Our own Premier needs to quit stalling on raising our own carbon price further, and putting the proceeds toward a rapid conversion toward renewable energy and active transit expansion. Why would Clark appoint an expert panel and then ignore all of their recommendations? That would also seem irresponsible and hypocritical. Surely not.

If renewable energy made sense, we would be using it now. As a full replacement for other energy sources it fails often and we need to do far more research and development.. In the meanwhile, the prevailing POLITICAL opinion that we are causing some sort of disaster is being demonstrated as false every day.

The reason that there is a protest against the carbon tax is simply that is a tax on everything that we know will rise in time. And the burden will fall on the people in our society who can least afford it. It's immoral to destroy people's opportunities and livelihoods based on an overblown political consensus about a minor atmospheric phenomenon.

The folks having fits over less than a nickel per litre are the ones demanding mega increases in tarsand output, because they somehow believe this will bring prices UP despite the global glut. Would they be objecting loudly to gas prices if they were back at $1.30, or should I feel sorry that their overly-generous government incomes mean they won't get a rebate? Get a more efficient vehicle and stop grandstanding.

National Energy Board Market Snapshot (2016-07-14): "Increased GHG emissions from the transportation sector reflect major consumer and business trends."
"Total Canadian greenhouse gas (GHG) emissions have increased from 614 megatonnes (Mt) of carbon dioxide equivalent (CO2 eq) in 1990 to 733 Mt in 2014, an average annual growth rate of 0.7%. GHG emissions from the transportation sector, the second largest emitter (after oil and gas production) in Canada, has had stronger growth since 1990, at an average annual rate of 1.1% per year. In 2014, emissions from the transportation sector were 171 Mt, roughly 23% of total Canadian GHG emissions.
The largest source of transportation emissions was from passenger transportation, including passenger cars, light trucks, aviation, bus, rail, and motorcycle. In 2104, passenger transportation accounted for 55% of total GHG emissions from the transportation sector, or 95 Mt. Emissions from passenger aviation, bus, rail and motorcycle have remained largely flat at 9 Mt from 1990 to 2014. "Despite improved fuel economy and emissions standards" in most vehicles, the "growing trend of consumer preference for SUV's and light trucks" has resulted in GHG emissions from light trucks more than doubling, from 22 Mt in 1990 to 50 Mt in 2014, which has more than "offset" reductions in passenger car emissions from 52 Mt in 1990 to 36 Mt in 21014."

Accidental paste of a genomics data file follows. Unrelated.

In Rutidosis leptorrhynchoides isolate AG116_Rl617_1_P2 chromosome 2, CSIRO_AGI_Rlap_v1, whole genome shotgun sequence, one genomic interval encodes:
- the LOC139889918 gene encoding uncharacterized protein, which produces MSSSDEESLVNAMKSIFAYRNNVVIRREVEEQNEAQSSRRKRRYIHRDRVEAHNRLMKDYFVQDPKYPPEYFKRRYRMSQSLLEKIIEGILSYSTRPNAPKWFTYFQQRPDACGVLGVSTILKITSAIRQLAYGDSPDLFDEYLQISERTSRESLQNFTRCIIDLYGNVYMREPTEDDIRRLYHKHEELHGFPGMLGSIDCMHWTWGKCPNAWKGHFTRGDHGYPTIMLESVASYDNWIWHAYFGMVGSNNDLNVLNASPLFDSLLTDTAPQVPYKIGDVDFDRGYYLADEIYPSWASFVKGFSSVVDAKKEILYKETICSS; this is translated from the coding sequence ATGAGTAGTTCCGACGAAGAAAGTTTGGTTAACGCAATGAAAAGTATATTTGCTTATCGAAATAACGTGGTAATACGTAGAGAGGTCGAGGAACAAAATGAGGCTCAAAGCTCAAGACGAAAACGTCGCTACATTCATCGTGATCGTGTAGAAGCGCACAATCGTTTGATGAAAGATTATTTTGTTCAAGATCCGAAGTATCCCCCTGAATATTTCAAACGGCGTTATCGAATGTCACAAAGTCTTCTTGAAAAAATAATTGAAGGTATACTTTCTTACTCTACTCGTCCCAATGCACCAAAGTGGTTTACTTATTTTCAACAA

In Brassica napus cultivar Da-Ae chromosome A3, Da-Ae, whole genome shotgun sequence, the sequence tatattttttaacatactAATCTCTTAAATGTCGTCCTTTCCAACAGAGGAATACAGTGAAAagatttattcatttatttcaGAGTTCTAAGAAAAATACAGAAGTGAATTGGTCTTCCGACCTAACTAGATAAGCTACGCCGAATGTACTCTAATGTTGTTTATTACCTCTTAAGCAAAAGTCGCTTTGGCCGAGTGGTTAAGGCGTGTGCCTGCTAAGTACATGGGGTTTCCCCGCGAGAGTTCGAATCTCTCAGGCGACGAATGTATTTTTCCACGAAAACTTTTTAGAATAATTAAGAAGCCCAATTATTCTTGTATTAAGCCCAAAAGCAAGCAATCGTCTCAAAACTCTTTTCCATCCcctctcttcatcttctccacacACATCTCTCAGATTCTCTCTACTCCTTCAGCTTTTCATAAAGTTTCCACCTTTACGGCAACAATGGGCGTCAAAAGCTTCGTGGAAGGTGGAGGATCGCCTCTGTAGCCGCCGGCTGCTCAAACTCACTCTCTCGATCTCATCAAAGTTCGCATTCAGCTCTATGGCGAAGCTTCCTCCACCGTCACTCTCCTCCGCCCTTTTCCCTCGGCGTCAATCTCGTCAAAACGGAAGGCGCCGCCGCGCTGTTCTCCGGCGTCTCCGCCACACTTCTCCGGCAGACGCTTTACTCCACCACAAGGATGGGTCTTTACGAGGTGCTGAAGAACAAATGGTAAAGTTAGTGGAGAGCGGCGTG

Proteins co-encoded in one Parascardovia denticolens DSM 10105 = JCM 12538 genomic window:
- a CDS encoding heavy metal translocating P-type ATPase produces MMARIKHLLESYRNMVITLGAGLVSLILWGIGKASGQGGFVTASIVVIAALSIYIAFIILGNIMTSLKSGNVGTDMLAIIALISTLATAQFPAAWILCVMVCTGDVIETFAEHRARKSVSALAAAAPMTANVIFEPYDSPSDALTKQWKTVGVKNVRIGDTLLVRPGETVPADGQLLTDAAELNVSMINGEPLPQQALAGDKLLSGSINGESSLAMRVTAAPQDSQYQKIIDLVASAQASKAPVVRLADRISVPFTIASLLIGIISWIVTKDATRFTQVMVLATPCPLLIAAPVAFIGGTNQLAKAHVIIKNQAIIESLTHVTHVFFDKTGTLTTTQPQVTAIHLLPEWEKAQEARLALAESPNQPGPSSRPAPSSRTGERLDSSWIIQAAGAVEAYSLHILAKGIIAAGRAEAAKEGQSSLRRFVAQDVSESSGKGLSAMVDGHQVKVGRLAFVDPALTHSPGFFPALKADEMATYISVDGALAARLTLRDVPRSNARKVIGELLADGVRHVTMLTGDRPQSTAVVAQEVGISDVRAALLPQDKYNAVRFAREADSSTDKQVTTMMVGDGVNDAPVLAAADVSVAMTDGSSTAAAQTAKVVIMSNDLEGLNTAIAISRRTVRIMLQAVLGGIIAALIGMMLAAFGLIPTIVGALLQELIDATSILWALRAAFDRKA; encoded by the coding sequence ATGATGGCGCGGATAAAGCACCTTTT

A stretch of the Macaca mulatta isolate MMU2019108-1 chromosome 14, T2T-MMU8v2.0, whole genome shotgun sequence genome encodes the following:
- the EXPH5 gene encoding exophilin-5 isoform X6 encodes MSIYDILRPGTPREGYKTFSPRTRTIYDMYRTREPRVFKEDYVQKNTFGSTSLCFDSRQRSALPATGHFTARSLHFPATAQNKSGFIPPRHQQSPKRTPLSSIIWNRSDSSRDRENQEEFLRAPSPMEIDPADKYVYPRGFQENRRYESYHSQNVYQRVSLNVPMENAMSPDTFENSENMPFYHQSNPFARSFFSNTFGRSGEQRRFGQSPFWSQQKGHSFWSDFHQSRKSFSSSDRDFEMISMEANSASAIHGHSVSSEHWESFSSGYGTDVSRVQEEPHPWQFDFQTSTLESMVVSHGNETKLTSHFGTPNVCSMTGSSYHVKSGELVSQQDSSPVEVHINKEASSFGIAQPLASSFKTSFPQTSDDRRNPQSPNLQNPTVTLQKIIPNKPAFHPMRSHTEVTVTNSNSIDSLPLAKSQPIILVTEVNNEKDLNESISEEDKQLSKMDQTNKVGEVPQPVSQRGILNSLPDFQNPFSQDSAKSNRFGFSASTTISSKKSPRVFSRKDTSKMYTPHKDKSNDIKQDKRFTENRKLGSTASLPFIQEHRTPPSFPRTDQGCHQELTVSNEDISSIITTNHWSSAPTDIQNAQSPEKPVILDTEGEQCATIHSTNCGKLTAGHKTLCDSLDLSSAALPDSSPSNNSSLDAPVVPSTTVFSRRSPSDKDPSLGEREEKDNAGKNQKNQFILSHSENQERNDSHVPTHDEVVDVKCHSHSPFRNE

Mr. Kenney and people like him, including people who say they care about the environment and believe that humans are responsible for the changing climate (I'm not sure about Mr. Kenny's position on that matter), who buy and use light trucks (or pickup trucks) as passenger cars are largely responsible for the increase in GHG emissions in the passenger transportation sector here in Canada and in the U.S. A surtax on less energy efficient passenger cars should be implemented to discourage people in buying those vehicles. Around the world, different countries have put carbon taxes on fossil fuel (from US$3 per ton in Japan, to $50 in Norway and $150 in Sweden); it has been efficient (not much in Japan) in reducing people consumption of fossil fuels in the building sector particularly, but not very efficient in getting people out of their cars, even in Sweden where the price for a liter of gasoline is around $2. In North America, people are bombarded by publicity for light trucks and big luxury SUV's. Electric cars and more efficient passenger cars like hybrids don't get any or very little publicity.
It's okay for environmental group to target oil and gas producers as they are the largest GHG emitters in Canada, but more emphasis should be put on the demand side for fossil fuels. A carbon tax is a good beginning but it's not enough. Alternatives for people transportation have to be developed on a large scale and rapidly if we want to avoid the disastrous effects of a changing climate. These consumer trends have to be reversed.

Perfectly understandable. Conservatives don't believe in taxes or science, so they shouldn't be forced to pay these frivolous charges to keep their big blue pickup trucks running.